Super Achiever

The Manchester (Wash.) treatment plant has won the state Department of Ecology outstanding performance award for a record 15 straight years
Super Achiever
Don Johnson uses a YSI dissolved oxygen meter to measure oxygen depletion in wastewater samples.

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It’s something to be proud of when a plant wins an award. But when it wins that award year after year, that’s special.

That distinction belongs to the Manchester (Wash.) Wastewater Treatment Plant, a 0.46 mgd facility that is one of four owned by Kitsap County. It has won the state Department of Ecology’s outstanding performance award for 15 years in a row and is the only plant in the state to earn a perfect score since the department began honoring top performers in 1995.

To receive a perfect score, a plant must consistently meet every condition of its permit, take every water sample, and pass every on-site inspection. Located in a community of 2,400 residents, the plant serves light industry, Manchester State Park, a U.S. EPA laboratory, the Northwest Fisheries Science Center (a National Oceanic and Atmospheric Administration research facility) and the Manchester Naval Fuel Depot.

Winning team

Lead operator Don Johnson, one operator and a rotating operator staff the Manchester activated sludge plant. Johnson also oversees the county’s Kingston (oxidation ditch) and Suquamish (sequencing batch reactor) wastewater treatment plants.

The Kingston plant has won a Department of Ecology Outstanding Wastewater Treatment Plant Award every year since it was rebuilt in 2005. The Suquamish plant has a perfect operating record since its upgrade in 1998.

Besides Johnson, the operations staff for the three plants includes:

• Mick Durham, operator II, 18 years of wastewater experience, all with Kitsap County

• Brian Fletcher, operator II, 15 years, 12 with the county

• Ken Young, operator II, 13 years, 10 with the county

• Wes Cotant, operator I, six years, all with the county. He assists one day at each of the three plants during the week and covers all three plants on weekends.

With a Group IV certification and 24 years of experience, all with Kitsap County, Johnson is up to the task of running the facilities, although he credits the county and his staff for the plant’s success. “We have a lot of support from the county, which has 60 full-time employees in the wastewater division,” says Johnson. “There is a main plant that serves central Kitsap, and then three outside plants, which I serve.”

The successful operations at the plants are supported by many skilled colleagues at the central plant: facilities maintenance staff, mechanics, electricians, instrument technicians and lab staff. These 22 full-time employees are responsible for the treatment plants as well as 60 lift stations. The central plant also has six operators.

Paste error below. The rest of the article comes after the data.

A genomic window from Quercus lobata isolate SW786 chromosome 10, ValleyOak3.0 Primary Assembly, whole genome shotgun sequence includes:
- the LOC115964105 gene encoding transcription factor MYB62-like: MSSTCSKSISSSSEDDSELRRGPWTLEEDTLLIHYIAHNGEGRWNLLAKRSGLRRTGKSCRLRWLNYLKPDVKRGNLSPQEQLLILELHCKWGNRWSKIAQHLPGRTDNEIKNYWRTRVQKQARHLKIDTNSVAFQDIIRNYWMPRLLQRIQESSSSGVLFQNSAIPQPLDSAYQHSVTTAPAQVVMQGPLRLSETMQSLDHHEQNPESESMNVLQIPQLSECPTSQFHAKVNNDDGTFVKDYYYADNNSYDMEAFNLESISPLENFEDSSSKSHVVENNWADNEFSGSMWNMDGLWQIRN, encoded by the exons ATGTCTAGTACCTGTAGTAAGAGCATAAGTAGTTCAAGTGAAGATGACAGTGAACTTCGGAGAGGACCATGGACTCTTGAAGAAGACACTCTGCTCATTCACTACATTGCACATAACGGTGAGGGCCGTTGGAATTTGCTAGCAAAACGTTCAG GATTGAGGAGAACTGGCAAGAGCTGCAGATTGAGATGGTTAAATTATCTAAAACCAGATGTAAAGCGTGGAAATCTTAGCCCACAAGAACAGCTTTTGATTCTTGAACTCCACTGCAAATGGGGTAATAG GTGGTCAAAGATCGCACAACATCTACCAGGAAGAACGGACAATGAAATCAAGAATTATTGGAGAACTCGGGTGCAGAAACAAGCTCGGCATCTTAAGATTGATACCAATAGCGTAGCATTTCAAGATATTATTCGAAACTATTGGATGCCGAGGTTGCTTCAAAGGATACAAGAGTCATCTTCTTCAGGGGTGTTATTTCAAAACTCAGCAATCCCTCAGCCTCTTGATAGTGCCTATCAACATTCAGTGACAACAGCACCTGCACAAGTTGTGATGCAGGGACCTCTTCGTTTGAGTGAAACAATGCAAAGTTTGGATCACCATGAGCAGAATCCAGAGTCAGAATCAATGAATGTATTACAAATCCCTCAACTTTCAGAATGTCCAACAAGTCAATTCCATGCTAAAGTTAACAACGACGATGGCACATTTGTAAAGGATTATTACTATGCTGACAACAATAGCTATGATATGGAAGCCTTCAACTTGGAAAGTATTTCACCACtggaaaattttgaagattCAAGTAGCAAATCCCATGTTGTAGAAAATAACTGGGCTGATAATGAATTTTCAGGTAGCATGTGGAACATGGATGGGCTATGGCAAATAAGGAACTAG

Sound maintenance

One factor that has kept the Manchester team intact for so long is the excellent condition of the plants, which are up to date and well maintained. “Our staffing levels have remained stable in a time when private sector and government employment has been less sound,” Johnson says.

Operators work 7 a.m. to 3:30 p.m. Monday through Friday. During off-hours, a dial-up alarm system notifies on-call operators of any problems. A small on-site lab performs daily tests such as pH and dissolved oxygen. The main Kitsap County lab conducts all other tests.

The Manchester plant, built in 1969 with primary treatment, was operated by a local utility district until 1976 when Kitsap County took it over. In 1991, the plant was upgraded to an SBR secondary treatment facility, and in 1998 to a conventional activated sludge process to increase capacity.

The 1998 upgrade provided a return activated sludge (RAS) pump station in which the pump drew from the two secondary clarifiers at the same time. The withdrawal rates were not easily equalized, and that led to unbalanced solids inventories in the clarifiers. To correct that, county personnel divided the RAS pump station into two pump wells in fall 2010. An RAS pump with variable-speed control is now dedicated to each clarifier.

Wastewater flows to the influent pump station and is delivered via three 10 hp Myers submersible pumps to the headworks, consisting of a rotary bar screen with integral dewatering (Lakeside Equipment). From there, the wastewater is sent to a Smith & Loveless vortex grit chamber and a Weir Specialty Pumps/WEMCO Pump grit classifier with cyclone. It then flows by gravity to two parallel Jet-Tech aeration systems (Siemens) powered by three Dresser Roots 15 hp positive displacement blowers.